Metro Weekly

Scream Machine

Wes Craven hasn't quite figured out how to restore a brand so spoofed and parodied that laughter trumps fear

What’s your favorite scary movie? Odds are it won’t be Scream 4. It might be your favorite funny movie, but not your favorite scary one.

Scream 4
Scream 4

When the first Scream was released in 1996, it was a revelation that almost immediately took on legendary cult status. Not only was it scary, it also embraced all of its horror film clichés and used them like steroids to heighten the thrills and chills. With any success comes a sequel, and poor Sidney Prescott (Neve Campbell) had to battle the ominous Ghostface two more times, each chapter riding further off the rails and away from the self-awareness and fright-mongering that made the first so successful.

Fast forward to 2011. What was called self-awareness in the mid-90s is now oh-so-meta, a word that even the movie’s characters throw around with equal parts pretension and ignorance. Director Wes Craven and writer Kevin Williamson, the wonder team behind the first two films (a new writer was brought in for the third), reunite to bring Sidney back to her hometown, Woodsboro, for another orgiastic bloodbath.

As Drew Barrymore so ably demonstrated in the first film, the open sequence sets the tenor for the entire film. Like the original, the opening of Scream 4 — or Scre4m — is nearly pitch-perfect. To say any more would be impossible without ruining it, but after 10 years, it’s a moment of bloody, gory celebration. After it’s all over and the movie’s central plot begins, it’s impossible to ignore the fact that the audience screams are ones of laughter, not terror. Williamson’s script is filled with digs at films like Saw and The Ring, which are fun, but far from fearful.

Sidney returns to Woodsboro to promote her new self-help book. Still living there are Deputy — now Sheriff — Dewey (David Arquette) and Gale Weathers (Courteney Cox), former tabloid reporter turned housewife. In an attempt to explain why Sidney doesn’t get the hell out of dodge once Ghostface returns, it’s suddenly revealed that she has family in town — an aunt (Mary McDonnell) and niece (Emma Roberts), who were MIA during the first three films. It’s a clumsy plot point, but a necessary one.

As the bodies pile up, everyone is once again a suspect, and familiar patterns emerge. Replacing the cinema-expert role played by Jamie Kennedy, two new movie buffs are introduced (Rory Culkin, Erik Knudsen) who explain the obvious points of the plot to those audience members too dense to get it on their own.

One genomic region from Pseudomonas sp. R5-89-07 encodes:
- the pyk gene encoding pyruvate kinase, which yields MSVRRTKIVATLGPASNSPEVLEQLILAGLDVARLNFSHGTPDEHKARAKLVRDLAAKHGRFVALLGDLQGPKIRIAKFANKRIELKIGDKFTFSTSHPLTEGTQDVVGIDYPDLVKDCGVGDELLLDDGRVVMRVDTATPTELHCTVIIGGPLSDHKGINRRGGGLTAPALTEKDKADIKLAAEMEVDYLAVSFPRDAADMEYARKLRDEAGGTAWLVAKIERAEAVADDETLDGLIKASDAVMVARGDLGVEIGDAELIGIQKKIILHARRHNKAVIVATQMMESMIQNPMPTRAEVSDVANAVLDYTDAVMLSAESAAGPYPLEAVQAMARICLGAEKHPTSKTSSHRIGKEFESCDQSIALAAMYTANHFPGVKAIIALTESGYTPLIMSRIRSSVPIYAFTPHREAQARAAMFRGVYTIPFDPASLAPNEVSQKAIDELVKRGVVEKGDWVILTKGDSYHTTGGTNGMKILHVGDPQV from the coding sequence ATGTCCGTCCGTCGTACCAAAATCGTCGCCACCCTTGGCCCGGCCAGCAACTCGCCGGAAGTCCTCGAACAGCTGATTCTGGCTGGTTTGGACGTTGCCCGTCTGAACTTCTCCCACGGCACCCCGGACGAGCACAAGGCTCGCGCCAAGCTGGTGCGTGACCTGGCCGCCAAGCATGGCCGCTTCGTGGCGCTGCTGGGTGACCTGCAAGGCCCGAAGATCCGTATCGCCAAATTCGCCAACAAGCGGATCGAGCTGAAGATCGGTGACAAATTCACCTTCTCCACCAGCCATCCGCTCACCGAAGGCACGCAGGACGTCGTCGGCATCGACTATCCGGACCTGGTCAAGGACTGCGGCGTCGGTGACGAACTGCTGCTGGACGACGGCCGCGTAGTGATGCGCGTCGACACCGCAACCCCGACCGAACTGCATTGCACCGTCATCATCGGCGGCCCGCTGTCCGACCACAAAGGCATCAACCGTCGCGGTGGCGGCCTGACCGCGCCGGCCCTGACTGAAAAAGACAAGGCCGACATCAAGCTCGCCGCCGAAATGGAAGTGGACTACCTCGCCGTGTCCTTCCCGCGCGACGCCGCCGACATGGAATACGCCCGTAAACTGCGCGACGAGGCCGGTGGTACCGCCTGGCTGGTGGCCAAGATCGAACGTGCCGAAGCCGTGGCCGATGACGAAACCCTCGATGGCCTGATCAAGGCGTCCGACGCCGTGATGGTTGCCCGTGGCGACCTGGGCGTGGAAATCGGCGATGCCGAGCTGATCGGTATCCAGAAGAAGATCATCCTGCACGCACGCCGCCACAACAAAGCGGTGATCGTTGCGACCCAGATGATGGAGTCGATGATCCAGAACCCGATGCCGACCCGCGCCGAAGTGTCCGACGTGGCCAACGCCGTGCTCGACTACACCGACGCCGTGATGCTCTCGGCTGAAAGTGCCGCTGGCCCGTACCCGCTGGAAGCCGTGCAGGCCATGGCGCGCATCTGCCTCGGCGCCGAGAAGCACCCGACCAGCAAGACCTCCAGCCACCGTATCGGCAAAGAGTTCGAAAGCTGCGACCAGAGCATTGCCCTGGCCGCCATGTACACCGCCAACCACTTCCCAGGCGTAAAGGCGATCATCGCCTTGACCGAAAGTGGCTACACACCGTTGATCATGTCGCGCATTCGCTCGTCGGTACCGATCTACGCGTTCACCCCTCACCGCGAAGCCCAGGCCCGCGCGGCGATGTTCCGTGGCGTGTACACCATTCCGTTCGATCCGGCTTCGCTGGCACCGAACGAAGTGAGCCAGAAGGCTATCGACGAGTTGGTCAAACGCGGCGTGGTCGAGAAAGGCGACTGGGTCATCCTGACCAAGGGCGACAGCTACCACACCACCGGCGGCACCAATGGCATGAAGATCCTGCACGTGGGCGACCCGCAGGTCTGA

Since new chapters in horror films have a mandate of more bodies, the size of the supporting cast is mammoth. Williamson should be careful about critiquing Saw for a lack of character development and over-reliance on gore, since that’s what he and Craven wind up doing. The bevy of teenyboppers who get bopped off is mind-boggling, and it’s hard to tell them apart. The generic good looks and rapid killings are so frequent that they require the characters to do ridiculously stupid things. Rather than yell at the screen, ”Turn around, he’s behind you,” you want to mutter, ”You are too stupid to live” and leave it at that.

Neve Campbell,
Courtney Cox
Rated R
111 Minutes
Opens April 15
Area Theaters

The divide between the old and new is never clearer than in the acting chops of the cast. Campbell, Cox, and Arquette all ably perform their roles. Campbell brings a little more fight to Sidney this time around, and it’s a necessary change. What’s most striking about Cox’s and Arquette’s performances is that the friction on-screen is an echo of their off-screen troubles. Perhaps their story wouldn’t be as raw without the knowledge that the film represented the end of their marriage, but it’s information that only enhances their time on screen.

The one exception to the new actors is Hayden Panettiere, who actually makes her part a standout among the potential victims. Aside from some brief appearances by bigger names like Anna Paquin and Kristen Bell, Panettiere is the only actor of note next to the older alums.

Scre4m makes use of technology to update the story, employing the advent of cell phones to off victims in new settings, like a parking garage. And it’s grounded in a world ruled by Facebook, reality television and online fame. Another addition to the horror genre is the gay character, an element so new that it’s considered impervious to conventional horror film norms that anyone can be a victim.

But Scre4m is a groundbreaking franchise that dares to be bold, so maybe being gay isn’t enough. Or has the bold reputation of Scre4m been left behind? That’s the question Craven needs to answer before embarking on any more sequels — how do you restore a brand that has been so spoofed and parodied that laughter trumps fear?

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